3. Needles are Painful
The shots don't hurt. I was as needlephobic as anyone, but it took about a day to figure out that my lancet for testing my blood sugar is a lot more painful than the hair thin needles I use for injecting. The first time I stuck myself with one, it was so painless I had to look down to make sure I really had stuck myself!
Right now one company is marketing an inhalable insulin, one that isn't very easy to use and which is very tough to match to carbs, by playing on people's fears of needles. It is much more expensive than even the most expensive injectibles, and it may harm the lungs. It is completely unnecessary.
Give yourself a few days to get over your needle phobia, and you'll end up laughing at how huge it used to loom in your mind. Injecting insulin really is No Big Deal.
4. All you need is one shot of basal insulin
There are two kinds of insulin. One lowers your fasting blood sugar and runs slowly in the background. Lantus, Levemir, and to a lesser extent NPH insulin are in this category. This kind of insulin does NOT bring down high post-meal blood sugars, it just lowers the point from which the post-meal spike begins.
Most Type 2s get put on basal insulin, because it is easy to use. But if your diabetes is mostly about very high post-meal blood sugars, a basal may not solve your problems. So you may think that insulin doesn't work for you, when in fact, the problem is you are using the wrong kind of insulin.
The meal-time insulin or "bolus" insulin is the insulin you match to your carb intake. The key for a Type 2 to making meal-time insulin work well is to keep your carb intake reasonable. Type 2s still have a small bit of homemade stuff that kicks in after a few hours, unlike a Type 1. It is not realistic to think you can eat 100 grams of carbs and match it with insulin, because the variations in timing of all that carb hitting your system, mixed up with your "sputtering pancreas" occasionally throwing a dollop of the homemade stuff, are too complex to calculate. And if you dump huge amounts of insulin into your system and it misses those huge amounts of carbohdyrate, well, yes, you do have a problem--one that can, worst case, put you in the ER.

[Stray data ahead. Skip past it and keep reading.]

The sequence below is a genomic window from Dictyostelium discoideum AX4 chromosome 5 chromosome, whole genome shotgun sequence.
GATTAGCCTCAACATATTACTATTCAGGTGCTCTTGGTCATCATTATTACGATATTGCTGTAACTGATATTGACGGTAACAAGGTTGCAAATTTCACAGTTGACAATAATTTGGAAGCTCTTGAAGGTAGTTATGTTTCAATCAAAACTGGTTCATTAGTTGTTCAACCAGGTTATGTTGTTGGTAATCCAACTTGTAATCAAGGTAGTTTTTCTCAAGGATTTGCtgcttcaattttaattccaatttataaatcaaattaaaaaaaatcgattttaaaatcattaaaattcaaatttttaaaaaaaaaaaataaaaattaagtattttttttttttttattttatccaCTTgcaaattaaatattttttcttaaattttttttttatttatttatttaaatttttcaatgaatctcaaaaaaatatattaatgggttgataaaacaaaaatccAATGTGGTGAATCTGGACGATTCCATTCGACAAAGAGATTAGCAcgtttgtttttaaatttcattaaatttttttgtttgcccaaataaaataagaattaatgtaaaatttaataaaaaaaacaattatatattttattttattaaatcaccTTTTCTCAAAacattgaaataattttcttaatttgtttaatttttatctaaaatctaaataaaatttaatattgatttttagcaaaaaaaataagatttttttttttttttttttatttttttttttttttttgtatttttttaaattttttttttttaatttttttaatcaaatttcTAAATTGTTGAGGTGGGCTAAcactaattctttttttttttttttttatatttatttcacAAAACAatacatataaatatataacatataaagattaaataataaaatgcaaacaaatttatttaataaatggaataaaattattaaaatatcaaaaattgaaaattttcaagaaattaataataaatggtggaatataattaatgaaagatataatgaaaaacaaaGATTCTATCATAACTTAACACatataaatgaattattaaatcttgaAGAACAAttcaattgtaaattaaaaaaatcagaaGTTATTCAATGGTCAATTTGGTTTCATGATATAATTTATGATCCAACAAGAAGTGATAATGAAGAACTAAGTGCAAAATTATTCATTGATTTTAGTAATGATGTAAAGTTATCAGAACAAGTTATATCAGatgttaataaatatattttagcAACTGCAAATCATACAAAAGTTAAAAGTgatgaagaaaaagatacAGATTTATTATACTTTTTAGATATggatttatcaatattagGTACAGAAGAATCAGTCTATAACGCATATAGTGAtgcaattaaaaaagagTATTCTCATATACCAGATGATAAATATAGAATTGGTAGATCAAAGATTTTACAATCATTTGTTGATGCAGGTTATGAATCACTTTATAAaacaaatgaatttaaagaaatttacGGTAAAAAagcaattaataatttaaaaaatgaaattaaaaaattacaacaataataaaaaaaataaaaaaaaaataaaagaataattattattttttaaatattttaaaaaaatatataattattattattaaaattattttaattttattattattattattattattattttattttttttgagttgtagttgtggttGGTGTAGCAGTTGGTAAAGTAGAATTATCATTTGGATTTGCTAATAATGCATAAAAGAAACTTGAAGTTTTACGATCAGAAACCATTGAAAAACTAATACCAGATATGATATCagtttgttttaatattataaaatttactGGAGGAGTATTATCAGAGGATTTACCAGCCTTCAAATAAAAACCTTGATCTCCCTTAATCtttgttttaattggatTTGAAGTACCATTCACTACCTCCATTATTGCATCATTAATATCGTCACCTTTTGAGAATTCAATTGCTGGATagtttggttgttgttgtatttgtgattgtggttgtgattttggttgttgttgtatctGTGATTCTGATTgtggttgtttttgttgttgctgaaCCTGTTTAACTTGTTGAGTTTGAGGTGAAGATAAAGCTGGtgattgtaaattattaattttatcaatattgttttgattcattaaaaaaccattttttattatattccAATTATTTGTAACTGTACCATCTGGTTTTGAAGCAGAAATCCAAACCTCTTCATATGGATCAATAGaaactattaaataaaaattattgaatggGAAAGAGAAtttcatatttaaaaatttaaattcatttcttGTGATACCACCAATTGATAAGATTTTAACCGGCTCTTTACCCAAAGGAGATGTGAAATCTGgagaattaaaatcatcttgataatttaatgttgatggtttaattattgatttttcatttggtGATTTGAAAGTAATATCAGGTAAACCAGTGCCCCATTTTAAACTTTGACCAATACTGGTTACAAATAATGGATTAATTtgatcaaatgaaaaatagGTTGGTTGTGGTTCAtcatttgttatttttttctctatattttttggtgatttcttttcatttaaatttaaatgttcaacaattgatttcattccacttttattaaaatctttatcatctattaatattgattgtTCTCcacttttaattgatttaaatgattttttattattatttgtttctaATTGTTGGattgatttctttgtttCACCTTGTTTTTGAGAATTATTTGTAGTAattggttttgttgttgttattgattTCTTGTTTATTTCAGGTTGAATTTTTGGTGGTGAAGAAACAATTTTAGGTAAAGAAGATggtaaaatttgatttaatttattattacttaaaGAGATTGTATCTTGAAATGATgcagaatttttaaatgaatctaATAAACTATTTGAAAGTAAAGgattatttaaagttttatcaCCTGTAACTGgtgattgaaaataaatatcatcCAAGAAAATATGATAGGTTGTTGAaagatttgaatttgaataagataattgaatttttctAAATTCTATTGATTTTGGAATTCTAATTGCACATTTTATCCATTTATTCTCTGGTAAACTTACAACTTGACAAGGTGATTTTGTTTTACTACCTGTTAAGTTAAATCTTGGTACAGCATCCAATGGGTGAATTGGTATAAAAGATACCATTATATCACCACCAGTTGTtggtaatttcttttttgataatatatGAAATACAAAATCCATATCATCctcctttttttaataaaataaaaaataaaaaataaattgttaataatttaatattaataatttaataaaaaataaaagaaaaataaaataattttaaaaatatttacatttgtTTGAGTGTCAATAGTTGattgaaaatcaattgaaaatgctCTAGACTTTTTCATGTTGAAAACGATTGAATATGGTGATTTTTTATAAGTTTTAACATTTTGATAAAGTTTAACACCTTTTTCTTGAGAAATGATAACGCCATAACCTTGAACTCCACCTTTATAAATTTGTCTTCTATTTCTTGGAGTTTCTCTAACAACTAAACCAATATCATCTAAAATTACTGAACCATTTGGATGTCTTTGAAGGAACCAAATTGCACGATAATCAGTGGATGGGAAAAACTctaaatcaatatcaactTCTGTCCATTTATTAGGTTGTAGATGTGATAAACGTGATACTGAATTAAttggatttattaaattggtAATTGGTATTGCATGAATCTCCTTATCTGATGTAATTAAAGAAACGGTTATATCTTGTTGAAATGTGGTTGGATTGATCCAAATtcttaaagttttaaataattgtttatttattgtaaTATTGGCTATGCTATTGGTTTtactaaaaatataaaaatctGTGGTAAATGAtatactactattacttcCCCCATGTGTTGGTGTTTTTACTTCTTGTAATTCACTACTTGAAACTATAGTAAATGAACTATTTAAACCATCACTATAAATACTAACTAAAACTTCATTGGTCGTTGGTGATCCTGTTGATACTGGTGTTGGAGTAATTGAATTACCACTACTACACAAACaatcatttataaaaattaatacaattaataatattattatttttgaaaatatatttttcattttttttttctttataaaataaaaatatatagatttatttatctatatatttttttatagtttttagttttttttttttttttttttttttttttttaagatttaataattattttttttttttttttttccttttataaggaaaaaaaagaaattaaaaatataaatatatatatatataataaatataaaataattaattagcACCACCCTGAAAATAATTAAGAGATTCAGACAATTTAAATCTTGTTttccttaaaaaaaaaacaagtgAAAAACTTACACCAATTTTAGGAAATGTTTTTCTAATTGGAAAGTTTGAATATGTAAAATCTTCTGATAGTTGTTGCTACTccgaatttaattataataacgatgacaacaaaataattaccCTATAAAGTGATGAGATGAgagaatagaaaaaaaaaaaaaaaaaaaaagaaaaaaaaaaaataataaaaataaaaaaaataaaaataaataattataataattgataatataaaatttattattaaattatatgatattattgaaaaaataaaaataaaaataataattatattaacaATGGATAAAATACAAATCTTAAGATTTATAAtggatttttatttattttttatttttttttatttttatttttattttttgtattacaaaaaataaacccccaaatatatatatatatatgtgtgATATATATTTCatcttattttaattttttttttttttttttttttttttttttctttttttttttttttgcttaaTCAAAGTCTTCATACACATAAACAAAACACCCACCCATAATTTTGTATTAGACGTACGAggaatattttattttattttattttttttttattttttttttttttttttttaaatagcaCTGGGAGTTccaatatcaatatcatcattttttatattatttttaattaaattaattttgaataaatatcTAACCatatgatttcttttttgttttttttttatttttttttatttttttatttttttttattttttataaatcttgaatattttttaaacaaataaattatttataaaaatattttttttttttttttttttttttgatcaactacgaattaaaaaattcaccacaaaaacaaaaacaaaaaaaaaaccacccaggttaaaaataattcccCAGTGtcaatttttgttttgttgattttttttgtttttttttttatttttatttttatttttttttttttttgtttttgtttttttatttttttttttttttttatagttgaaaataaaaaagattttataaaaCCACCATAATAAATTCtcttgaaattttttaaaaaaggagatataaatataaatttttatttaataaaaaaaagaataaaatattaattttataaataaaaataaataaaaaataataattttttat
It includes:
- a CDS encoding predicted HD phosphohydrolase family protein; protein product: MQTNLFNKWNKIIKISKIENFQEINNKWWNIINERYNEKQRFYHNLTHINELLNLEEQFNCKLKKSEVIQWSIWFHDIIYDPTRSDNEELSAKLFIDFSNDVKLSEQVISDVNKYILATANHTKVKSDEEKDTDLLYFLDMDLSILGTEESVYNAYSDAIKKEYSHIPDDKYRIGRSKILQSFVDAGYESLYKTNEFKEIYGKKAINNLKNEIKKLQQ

But most people with Type 2 can match 30 grams of carb or even 40 with insulin without problems, especially after some practice, and possibly by using the slower R insulin which is more gradual in its effect.
It may take you a lot of cautious experimentation to figure out exactly how much carb and insulin you can use safely--starting out with a very low dose and a small amount of carbs and carefully adjusting carbs and insulin until you reach a level you can live with that gives you blood sugars that are safe and normal.
When Is Insulin NOT Useful
The only people for whom insulin is not a good idea are those who are still producing high levels of insulin, whose diabetes is caused entirely by insulin resistance, not beta cell failure. Many of these people are very, very large.
Typically, if your diabetes is caused by insulin resistance, your blood sugar will drop to normal levels very quickly as soon as you cut out most carbs. By "normal" I mean fasting blood sugars in the 80s or better. But if your diabetes is caused by beta cell problems, though your blood sugar will drop in response to a low carb diet, your fasting blood sugar may still be over 100 or worse no matter how low your carbohydrate intake.
You may also be able to determine if you are highly insulin resistant by having your insulin levels tested. If they are much higher than normal while fasting, then you may be seriously insulin resistant and adding insulin may not be the answer for you since your problem is that your body isn't using insulin, not that you don't have enough.
Doctors often seem to believe that all Type 2s are seriously insulin resistant, but in practice, this turns out not to be true. Mine told me I "obviously" was insulin resistant, but when I finally started taking insulin, my response was that of a Type 1 not a Type 2, showing I had very little insulin resistance at all--and that I really needed insulin supplementation.
That's enough for now. We'll come back to this topic again, though!